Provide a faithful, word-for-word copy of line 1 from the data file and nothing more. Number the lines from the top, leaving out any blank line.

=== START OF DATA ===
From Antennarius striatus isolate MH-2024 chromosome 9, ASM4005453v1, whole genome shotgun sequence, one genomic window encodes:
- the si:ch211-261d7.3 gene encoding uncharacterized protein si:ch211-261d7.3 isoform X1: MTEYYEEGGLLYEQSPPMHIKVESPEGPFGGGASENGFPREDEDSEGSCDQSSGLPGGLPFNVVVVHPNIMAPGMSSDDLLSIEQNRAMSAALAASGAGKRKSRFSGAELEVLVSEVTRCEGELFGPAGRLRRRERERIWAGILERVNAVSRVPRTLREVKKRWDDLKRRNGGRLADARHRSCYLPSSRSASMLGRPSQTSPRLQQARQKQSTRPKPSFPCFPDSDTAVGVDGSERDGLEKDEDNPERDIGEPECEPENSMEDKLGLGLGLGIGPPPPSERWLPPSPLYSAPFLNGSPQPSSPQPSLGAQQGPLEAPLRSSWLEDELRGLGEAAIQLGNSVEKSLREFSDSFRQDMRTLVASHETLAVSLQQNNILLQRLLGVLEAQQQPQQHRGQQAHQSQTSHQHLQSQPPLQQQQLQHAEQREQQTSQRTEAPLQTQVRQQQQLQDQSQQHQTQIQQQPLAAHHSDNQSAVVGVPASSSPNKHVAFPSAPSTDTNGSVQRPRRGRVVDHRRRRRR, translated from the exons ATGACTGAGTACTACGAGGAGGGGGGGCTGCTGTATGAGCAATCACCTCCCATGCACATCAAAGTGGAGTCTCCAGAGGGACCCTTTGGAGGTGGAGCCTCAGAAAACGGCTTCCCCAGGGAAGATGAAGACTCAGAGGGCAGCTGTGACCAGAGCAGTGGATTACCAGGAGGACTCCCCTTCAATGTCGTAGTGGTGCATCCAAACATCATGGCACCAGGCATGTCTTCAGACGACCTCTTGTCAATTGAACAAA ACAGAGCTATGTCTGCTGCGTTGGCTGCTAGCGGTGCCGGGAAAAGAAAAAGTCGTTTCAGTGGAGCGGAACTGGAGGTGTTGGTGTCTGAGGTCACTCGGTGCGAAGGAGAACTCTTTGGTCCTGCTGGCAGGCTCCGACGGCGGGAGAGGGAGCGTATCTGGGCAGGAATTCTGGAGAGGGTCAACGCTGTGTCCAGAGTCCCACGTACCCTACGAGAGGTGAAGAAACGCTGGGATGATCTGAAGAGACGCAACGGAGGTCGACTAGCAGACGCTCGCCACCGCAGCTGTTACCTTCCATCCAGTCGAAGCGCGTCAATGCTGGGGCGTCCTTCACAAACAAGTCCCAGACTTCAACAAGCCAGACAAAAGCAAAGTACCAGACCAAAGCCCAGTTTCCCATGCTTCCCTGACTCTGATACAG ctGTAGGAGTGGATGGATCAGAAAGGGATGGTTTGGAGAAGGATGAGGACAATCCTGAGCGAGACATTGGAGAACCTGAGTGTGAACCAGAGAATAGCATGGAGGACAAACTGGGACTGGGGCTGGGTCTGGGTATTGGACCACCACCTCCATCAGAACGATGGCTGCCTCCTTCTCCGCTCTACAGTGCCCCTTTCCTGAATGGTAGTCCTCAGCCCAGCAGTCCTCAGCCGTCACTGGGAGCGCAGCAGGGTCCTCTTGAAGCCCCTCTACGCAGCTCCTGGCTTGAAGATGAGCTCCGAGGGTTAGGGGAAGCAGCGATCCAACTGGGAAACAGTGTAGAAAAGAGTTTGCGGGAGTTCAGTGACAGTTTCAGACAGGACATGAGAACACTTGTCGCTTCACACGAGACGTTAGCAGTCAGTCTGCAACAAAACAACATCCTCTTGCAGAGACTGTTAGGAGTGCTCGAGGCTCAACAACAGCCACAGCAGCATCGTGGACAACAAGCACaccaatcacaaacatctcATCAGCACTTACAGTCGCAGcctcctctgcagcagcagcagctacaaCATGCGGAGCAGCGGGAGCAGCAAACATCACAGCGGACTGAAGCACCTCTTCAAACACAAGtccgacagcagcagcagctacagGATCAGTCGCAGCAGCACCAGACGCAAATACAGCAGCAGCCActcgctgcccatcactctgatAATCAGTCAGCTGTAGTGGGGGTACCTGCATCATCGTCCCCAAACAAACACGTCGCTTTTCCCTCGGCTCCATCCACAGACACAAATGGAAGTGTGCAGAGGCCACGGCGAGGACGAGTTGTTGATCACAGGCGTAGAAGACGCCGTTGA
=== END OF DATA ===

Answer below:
From Antennarius striatus isolate MH-2024 chromosome 9, ASM4005453v1, whole genome shotgun sequence, one genomic window encodes: